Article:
ii) It is difficult to find positive medical evidence to support (b) where the aetiology of the intracranial features is non-specific, including hypoxic ischaemic injury and metabolic abnormality, the inability to exclude medically non-accidental injury is not positive medical evidence of inflicted harm and the treating clinician's view that there was no necessity for further child protection medical examination implies everything possible was done to find medical evidence of inflicted injury without success. Professor David acknowledges that evidence of absence is not the same as absence of evidence.

iii) Within this context, Professor David's analysis identifies two factors that tend to favour inflicted injury, namely (a) S sustained a hypoxic brain injury which, whilst it can result from natural causes, can result from an inflicted injury such as suffocation and (b) the treating team were unable to exclude the possibility of an inflicted injury in S.  Within this context, in his report Professor David notes that:

"It is well recognised that it [is] possible to fatally suffocate a baby with little or no evidence of trauma.  I think it was John Emery who coined the term 'the gently battered baby'.  Another difficulty is that some sudden infant deaths are the result of accidental suffocation, such as overlaying in bed or when an infant sleeps on a settee also occupied by an adult."

And

"...the chance of a parent finding a child dying a natural death a few seconds before stopping breathing is very small.  If the parent is on the scene at the time it must raise the possibility that the parent has been responsible for the child not breathing.  Natural cot deaths are more likely to be associated with a child being found dead, rather than moribund"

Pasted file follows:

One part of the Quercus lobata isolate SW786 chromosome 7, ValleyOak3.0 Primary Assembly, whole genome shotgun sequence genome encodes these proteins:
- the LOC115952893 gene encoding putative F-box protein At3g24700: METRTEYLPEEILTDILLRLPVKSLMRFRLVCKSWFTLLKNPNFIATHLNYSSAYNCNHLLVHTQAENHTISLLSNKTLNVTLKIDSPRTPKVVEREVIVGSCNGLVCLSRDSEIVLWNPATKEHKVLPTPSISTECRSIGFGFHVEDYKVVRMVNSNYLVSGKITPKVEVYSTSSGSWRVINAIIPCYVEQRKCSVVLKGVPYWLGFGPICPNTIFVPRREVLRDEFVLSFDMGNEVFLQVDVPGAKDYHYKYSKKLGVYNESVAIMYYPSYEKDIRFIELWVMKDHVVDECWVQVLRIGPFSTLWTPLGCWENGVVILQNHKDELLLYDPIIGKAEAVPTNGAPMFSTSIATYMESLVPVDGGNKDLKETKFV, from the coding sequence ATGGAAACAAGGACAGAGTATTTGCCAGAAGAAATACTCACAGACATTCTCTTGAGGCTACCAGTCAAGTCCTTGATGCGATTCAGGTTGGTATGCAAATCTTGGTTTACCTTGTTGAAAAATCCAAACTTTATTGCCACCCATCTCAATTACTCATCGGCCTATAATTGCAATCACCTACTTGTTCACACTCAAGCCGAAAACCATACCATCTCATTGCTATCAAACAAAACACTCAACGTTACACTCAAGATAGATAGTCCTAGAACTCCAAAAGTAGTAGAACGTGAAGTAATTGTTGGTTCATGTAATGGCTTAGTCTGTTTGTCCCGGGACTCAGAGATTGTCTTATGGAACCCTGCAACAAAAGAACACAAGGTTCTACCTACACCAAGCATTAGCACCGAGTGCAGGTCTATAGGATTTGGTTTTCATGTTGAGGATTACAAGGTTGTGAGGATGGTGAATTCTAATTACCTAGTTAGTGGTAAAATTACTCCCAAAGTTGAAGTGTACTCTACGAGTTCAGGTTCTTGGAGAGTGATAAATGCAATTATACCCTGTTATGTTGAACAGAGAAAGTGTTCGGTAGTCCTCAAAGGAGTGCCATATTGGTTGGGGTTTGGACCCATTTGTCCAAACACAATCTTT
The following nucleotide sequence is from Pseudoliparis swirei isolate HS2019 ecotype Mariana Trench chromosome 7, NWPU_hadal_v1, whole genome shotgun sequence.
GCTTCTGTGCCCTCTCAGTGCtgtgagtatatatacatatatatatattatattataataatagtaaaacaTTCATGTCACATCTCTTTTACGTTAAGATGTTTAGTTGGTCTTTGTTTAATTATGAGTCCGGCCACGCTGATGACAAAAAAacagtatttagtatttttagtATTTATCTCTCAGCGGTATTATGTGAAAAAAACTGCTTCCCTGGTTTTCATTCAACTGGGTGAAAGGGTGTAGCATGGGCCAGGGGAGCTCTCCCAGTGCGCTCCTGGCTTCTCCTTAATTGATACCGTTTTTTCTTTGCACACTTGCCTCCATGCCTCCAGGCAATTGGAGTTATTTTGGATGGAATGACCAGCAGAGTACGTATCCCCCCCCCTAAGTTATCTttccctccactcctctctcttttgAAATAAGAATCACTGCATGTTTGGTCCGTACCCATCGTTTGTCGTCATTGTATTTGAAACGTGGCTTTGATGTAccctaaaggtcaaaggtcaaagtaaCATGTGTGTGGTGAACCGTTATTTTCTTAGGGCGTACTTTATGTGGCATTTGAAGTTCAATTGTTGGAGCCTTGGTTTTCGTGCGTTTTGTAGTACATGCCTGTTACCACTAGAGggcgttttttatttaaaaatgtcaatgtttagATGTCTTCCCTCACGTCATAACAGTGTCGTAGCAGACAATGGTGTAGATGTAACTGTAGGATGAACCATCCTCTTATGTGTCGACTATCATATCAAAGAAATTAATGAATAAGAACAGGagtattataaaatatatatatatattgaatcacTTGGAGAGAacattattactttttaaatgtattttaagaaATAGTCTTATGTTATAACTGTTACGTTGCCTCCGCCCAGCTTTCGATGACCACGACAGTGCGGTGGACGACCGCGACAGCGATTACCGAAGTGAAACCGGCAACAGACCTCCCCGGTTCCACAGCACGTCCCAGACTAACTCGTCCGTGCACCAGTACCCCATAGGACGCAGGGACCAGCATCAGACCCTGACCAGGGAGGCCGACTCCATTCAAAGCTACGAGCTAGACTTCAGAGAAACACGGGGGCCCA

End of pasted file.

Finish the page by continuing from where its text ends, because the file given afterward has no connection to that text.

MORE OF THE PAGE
iv) Against this, Professor David's analysis identifies a number of factors "which if anything point away from S's collapse having been an inflicted injury".   Namely, there being (a) no evidence of bruising or other visible injury, (b) no retinal haemorrhages or other indicators of inflicted trauma, (c) no fractures or bony injuries, (d) no evidence of subdural haemorrhages or other physical injury to the brain and (e) S does not fit the profile of a unnatural sudden infant death as described by Professor Sir Roy Meadow nor the profile of repeated episodes of intended suffocation as described by Professor David Southall.  I further note that, having set out in his report that the amount of time necessary to smother an infant to the point that their electroencephalogram is flat and there is no spontaneous respiration has been estimated at between 70 and 90 seconds (although this is based on observations in only 4 children) and having stated in his oral evidence that complete airway obstruction of approximately 60 seconds is required to produce major changes in the brain, Professor David stated that a child in this position would react as follows to the obstruction of the airway: 

"The child will fight.  There is data of video surveillance showing the child will fight and struggling quite impressively... If asleep I think the child would wake and fight."

v) Professor David "cannot state dogmatically" that it is impossible that there was no significant head injury from the fall from the Moses basket following it being kicked, but in his view it is highly unlikely.

vi) Professor David cannot exclude with certainty the possibility that the S's collapse was a totally unexpected and extraordinary delayed consequence of a very minor accident but considers this to be no more than a remote possibility.